Money is not the point. You can have a little and are OK--or not; you can have a lot, and worry more. Jesus comments that riches can make it harder to have the right heart.
The point is the place that money or "stuff" has on your priorities. What do you really want, and what are you willing to do? I've known people who will go hungry rather than compromise a principle; I've know people that will do whatever it takes to bring in the bucks. Sometimes these people are married to each other. in both cases, it can become a giant source of criticism and conflict.
We can become "hoarders", wanting more stuff--sometimes needing to "have" money but live poor while it piles up; sometimes spending it on things that don't do anything but get in the way. We can spend it on trying to impress people, or obsess over what other people have. How much of our conversation concerns how much we have, how much we need, how much do the neighbors have?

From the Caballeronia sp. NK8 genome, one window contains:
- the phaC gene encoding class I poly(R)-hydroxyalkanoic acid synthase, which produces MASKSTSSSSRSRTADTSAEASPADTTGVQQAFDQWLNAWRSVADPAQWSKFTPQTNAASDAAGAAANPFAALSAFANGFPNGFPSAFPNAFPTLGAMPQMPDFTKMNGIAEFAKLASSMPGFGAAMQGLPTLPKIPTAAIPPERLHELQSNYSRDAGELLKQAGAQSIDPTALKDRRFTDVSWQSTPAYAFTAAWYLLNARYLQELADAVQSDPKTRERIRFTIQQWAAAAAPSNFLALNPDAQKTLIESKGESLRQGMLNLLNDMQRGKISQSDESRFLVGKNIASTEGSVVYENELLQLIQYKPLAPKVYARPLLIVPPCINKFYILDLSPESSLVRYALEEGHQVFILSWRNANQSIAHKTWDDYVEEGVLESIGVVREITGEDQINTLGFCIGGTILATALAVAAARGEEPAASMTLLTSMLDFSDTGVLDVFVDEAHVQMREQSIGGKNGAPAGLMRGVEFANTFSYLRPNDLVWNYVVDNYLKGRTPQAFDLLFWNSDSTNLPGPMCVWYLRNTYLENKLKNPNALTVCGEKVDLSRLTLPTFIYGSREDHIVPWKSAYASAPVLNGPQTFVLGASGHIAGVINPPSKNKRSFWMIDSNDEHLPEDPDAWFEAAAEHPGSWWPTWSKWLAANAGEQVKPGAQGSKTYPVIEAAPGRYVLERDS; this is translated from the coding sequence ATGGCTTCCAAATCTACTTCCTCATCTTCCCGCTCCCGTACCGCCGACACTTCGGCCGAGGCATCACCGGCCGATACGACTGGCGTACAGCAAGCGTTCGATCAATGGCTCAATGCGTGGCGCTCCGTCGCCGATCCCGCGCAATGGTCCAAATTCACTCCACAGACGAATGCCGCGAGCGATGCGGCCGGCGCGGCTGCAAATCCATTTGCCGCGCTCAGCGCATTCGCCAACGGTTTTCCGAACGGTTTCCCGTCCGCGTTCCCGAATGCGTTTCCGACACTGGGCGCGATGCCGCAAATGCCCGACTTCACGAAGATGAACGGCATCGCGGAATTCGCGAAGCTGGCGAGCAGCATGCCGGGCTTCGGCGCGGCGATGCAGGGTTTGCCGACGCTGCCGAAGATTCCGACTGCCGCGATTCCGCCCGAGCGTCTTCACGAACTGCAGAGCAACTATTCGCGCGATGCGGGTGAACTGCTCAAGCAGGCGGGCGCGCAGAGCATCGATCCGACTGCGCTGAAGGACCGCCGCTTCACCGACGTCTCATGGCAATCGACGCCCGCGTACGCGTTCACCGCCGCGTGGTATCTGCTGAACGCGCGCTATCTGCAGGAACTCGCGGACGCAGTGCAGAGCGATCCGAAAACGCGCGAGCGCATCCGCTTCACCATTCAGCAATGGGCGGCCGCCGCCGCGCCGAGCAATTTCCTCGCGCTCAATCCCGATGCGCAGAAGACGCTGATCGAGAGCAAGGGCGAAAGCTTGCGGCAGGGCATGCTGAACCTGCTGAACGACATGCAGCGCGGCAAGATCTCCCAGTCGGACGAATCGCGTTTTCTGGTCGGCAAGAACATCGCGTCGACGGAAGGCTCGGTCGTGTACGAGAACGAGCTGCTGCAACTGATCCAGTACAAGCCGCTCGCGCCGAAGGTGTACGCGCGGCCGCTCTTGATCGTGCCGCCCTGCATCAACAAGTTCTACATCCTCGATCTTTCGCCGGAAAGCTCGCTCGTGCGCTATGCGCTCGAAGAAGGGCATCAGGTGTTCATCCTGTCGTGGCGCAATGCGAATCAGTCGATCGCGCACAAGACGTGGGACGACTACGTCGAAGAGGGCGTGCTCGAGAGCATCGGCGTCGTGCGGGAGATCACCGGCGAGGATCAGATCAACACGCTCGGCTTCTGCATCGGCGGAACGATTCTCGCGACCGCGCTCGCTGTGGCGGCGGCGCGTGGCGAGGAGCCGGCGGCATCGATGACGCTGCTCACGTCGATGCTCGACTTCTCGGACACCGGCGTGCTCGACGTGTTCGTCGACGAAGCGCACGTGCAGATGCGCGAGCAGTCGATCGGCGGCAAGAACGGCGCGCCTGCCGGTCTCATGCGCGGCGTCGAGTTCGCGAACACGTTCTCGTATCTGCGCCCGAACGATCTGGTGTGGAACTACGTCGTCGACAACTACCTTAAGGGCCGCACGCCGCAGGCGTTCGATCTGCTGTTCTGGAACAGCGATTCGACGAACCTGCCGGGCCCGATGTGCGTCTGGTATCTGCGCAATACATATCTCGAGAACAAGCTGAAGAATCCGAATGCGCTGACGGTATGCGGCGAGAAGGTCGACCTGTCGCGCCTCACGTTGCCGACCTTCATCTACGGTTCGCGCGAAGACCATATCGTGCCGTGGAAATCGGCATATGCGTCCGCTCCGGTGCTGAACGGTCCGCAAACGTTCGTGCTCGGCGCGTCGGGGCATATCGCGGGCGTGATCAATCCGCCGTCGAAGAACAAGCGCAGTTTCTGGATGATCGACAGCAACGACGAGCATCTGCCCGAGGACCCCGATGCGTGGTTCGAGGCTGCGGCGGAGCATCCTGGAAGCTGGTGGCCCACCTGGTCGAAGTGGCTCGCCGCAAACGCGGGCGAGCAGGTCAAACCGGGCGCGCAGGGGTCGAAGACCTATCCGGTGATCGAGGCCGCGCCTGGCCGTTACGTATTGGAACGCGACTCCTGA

Even giving away money can be good or bad--are we doing it to gain "points" with the world, or with God? Are we giving with "strings" attached; insisting on it being used in ways that we think others ought to want, and promoting our own agenda whether or not it actually has healthy results? Are we buying influence behind the scenes, or using it to throw our own weight around? Are we "doing
good" to make ourselves feel good?
Money, or what it buys, shows what it really important to us--our own self-interest, or God. It's not easy to give up our own fascination with ourselves. We live in a world that is increasingly self-absorbed, and it's not good for us spiritually. Look at the 10 commandments: most of them warn about putting ourselves, our wants, ahead of what God says is His design for us.